I guess you got my email.
Thanks for coming over and checking everything out.
I think that I have everything set up on my heliostat array exactly the way you said. It's working fairly well, but still not perfectly. I guess whatever is causing the drift has nothing to do with the fact that the mirrors on the left and right are angled since you are saying that it should work.
Something else must be messed up.
Right now, I think I'm just going to give up on trying to work out the bugs involved with linking the mirrors together and instead skip to controlling the mirrors separately, each with their own set of stepper motors. That way, I can change the targets for the mirrors via the software instead of having to go out and manually readjust them.
That's pretty much been my ultimate goal all along anyway.
My next goal is to see if its possible to control multiple heliostats with just a single two axis driver board. This should help bring down the cost of the electronics. Basically, what I want to do is to use MOSFETs to turn the different sets of stepper motors on and off when the computer tells them to.
So, if I had three heliostats, that would be three pairs of stepper motors controlled with just one 2-axis driver board.
If it's time to move heliostat #1, a MOSFET would be told by the computer to allow power to flow from the driver board to the first pair of stepper motors.
If it's time to move heliostat #2, a different MOSFET would be told by the computer to allow power to flow from the driver board to the second pair of stepper motors.
It would be the same process for heliostat #3 and I suppose several more heliostats if need be.
I don't know a whole lot about electronics, so there might be a flaw in my plan. That is my general idea though. Do you, or anybody else for that matter, know of any similar examples that someone else might have tried?
The one problem that I see with it so far is that several MOSFETs might accidentally turn on all at once allowing the current to flow through several pairs of stepper motors which would probably ruin the driver board. The easiest way that I can see for controlling the MOSFETs is through the computer's parallel port. The parallel port tends to have a mind of its own though, so it is quite probable that this behavior could be what ends up ruining the driver board. I guess there would need to be some sort of protection against this sort of thing built into the circuit.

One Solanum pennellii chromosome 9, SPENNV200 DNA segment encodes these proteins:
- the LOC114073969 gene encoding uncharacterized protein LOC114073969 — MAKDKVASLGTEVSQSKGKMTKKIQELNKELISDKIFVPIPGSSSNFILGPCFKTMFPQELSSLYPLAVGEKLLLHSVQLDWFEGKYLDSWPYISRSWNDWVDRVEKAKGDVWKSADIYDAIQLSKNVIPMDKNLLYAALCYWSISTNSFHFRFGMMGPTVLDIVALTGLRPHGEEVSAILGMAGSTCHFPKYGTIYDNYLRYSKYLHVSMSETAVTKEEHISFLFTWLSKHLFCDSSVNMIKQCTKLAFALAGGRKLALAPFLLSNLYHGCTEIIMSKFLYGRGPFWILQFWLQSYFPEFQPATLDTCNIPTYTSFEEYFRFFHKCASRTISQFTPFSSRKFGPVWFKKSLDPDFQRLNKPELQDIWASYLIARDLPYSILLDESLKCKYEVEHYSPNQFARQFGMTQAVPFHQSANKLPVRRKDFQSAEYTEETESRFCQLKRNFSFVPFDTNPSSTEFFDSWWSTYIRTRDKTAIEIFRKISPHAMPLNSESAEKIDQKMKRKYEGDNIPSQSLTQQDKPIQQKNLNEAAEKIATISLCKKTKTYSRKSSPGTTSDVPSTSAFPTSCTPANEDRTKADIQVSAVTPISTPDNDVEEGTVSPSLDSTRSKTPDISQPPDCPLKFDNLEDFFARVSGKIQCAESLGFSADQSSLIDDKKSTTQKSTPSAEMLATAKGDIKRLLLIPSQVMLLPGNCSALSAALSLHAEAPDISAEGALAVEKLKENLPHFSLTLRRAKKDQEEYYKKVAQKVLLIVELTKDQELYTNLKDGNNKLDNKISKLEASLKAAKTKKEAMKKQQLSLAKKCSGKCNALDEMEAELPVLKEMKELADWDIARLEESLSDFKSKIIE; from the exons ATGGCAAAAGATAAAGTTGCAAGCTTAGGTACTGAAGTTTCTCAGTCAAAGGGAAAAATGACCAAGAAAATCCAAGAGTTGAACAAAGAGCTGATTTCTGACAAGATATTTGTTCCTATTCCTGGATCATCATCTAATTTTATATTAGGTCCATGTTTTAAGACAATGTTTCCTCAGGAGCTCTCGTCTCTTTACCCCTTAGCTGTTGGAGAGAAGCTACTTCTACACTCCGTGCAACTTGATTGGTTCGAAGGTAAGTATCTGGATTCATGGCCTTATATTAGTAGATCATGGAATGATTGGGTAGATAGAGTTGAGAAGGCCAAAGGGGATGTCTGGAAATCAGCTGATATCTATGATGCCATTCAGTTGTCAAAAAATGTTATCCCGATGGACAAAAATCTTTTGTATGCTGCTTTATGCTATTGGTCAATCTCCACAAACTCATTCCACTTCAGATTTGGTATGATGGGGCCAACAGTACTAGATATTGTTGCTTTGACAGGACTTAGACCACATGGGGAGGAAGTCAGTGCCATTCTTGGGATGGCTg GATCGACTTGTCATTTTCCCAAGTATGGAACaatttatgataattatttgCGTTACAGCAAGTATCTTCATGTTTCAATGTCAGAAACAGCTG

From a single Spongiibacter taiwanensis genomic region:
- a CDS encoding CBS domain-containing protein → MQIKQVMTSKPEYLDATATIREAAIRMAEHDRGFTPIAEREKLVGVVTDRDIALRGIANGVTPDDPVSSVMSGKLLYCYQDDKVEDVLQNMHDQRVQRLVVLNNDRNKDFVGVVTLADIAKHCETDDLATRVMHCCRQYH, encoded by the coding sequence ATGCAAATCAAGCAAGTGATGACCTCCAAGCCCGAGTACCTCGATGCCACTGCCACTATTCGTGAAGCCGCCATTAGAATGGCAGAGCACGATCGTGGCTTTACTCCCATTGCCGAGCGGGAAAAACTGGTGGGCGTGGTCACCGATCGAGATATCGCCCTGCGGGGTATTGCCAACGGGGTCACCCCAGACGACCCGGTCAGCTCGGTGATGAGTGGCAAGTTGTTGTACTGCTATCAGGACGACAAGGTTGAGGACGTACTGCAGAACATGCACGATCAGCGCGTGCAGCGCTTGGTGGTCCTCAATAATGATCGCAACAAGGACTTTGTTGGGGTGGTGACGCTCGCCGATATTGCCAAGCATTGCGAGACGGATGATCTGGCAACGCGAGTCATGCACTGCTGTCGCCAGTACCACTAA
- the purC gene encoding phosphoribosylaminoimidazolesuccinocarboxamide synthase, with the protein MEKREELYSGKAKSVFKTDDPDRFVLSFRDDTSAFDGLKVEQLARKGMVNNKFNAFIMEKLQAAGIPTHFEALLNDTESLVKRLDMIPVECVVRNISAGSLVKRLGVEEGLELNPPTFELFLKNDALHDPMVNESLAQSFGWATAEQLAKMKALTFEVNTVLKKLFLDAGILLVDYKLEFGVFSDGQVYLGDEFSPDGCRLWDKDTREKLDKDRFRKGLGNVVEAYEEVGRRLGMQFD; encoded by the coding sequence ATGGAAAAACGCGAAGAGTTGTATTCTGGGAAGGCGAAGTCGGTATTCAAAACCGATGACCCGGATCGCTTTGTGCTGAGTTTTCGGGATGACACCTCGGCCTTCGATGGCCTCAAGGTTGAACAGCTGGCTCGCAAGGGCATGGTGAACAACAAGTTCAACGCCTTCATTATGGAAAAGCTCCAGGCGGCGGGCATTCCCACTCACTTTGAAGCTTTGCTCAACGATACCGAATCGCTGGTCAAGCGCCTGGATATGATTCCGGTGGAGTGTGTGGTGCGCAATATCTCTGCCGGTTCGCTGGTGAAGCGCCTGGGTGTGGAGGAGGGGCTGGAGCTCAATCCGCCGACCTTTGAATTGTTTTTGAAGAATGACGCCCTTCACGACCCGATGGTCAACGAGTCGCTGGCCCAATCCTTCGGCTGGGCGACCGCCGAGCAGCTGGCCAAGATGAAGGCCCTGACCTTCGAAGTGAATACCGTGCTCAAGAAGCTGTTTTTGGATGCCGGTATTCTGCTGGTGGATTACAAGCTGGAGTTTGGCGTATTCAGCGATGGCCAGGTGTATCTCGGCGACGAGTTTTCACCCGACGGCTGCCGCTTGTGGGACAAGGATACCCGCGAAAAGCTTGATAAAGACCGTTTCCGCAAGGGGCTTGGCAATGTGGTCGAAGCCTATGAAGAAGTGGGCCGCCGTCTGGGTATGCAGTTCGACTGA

Another idea I had would be to use an Arduino or another similar micro processor. The computer would first send the instructions to the Arduino via a serial connection and then the Arduino would be what actually controls the MOSFETs and driver board. That way, any random signals sent out by the computer, when it's turning off or on for example, won't have any effect on the heliostats.
The Arduino also has more outputs than a parallel port, which means that it would be possible to control more heliostats. If I do end up using one, I want to see if its possible to control the heliostats entirely with the Arduino. That way, I don't need to use a power hungry desktop or laptop all the time. I'd only need the computer if I wanted to change targets. It also should be pretty easy to set up a wireless connection with the Arduino so that I can reduce the number of wires that go out to the heliostats.
So yeah, I have ideas.
I haven't had much time to work on it over the last few days, so obviously I needed to vent off some of my thoughts. Any suggestions from anybody with ideas of their own would be welcome. I'm basically just making it up as I go along at this point because I haven't a clue what I'm doing.